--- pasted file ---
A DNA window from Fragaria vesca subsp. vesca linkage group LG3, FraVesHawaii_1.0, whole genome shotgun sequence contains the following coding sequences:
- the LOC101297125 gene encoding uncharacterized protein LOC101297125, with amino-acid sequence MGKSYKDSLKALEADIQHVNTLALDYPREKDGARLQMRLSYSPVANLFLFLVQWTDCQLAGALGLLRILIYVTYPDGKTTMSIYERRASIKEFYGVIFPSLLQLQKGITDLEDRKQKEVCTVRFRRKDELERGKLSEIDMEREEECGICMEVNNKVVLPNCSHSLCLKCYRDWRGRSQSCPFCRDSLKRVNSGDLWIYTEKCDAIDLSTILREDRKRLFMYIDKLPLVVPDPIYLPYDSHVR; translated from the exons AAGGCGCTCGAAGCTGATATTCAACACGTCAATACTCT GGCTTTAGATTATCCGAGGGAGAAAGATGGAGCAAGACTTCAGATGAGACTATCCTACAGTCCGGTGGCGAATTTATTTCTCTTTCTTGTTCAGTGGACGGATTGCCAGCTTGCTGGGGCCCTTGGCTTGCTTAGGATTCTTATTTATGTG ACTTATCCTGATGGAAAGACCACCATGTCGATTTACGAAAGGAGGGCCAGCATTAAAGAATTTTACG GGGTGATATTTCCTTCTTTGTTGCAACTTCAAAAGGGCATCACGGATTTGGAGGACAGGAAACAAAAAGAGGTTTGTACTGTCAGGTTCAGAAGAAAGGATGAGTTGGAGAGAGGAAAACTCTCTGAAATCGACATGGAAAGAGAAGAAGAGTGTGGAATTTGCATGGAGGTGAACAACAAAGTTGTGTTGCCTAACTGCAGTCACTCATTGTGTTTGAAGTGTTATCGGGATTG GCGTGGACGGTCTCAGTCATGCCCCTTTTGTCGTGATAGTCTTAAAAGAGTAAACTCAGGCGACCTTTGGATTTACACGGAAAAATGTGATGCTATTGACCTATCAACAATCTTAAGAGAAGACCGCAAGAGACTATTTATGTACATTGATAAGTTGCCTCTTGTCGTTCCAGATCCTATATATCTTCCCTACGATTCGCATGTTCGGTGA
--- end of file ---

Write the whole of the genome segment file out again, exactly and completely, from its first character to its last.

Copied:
A DNA window from Fragaria vesca subsp. vesca linkage group LG3, FraVesHawaii_1.0, whole genome shotgun sequence contains the following coding sequences:
- the LOC101297125 gene encoding uncharacterized protein LOC101297125, with amino-acid sequence MGKSYKDSLKALEADIQHVNTLALDYPREKDGARLQMRLSYSPVANLFLFLVQWTDCQLAGALGLLRILIYVTYPDGKTTMSIYERRASIKEFYGVIFPSLLQLQKGITDLEDRKQKEVCTVRFRRKDELERGKLSEIDMEREEECGICMEVNNKVVLPNCSHSLCLKCYRDWRGRSQSCPFCRDSLKRVNSGDLWIYTEKCDAIDLSTILREDRKRLFMYIDKLPLVVPDPIYLPYDSHVR; translated from the exons AAGGCGCTCGAAGCTGATATTCAACACGTCAATACTCT GGCTTTAGATTATCCGAGGGAGAAAGATGGAGCAAGACTTCAGATGAGACTATCCTACAGTCCGGTGGCGAATTTATTTCTCTTTCTTGTTCAGTGGACGGATTGCCAGCTTGCTGGGGCCCTTGGCTTGCTTAGGATTCTTATTTATGTG ACTTATCCTGATGGAAAGACCACCATGTCGATTTACGAAAGGAGGGCCAGCATTAAAGAATTTTACG GGGTGATATTTCCTTCTTTGTTGCAACTTCAAAAGGGCATCACGGATTTGGAGGACAGGAAACAAAAAGAGGTTTGTACTGTCAGGTTCAGAAGAAAGGATGAGTTGGAGAGAGGAAAACTCTCTGAAATCGACATGGAAAGAGAAGAAGAGTGTGGAATTTGCATGGAGGTGAACAACAAAGTTGTGTTGCCTAACTGCAGTCACTCATTGTGTTTGAAGTGTTATCGGGATTG GCGTGGACGGTCTCAGTCATGCCCCTTTTGTCGTGATAGTCTTAAAAGAGTAAACTCAGGCGACCTTTGGATTTACACGGAAAAATGTGATGCTATTGACCTATCAACAATCTTAAGAGAAGACCGCAAGAGACTATTTATGTACATTGATAAGTTGCCTCTTGTCGTTCCAGATCCTATATATCTTCCCTACGATTCGCATGTTCGGTGA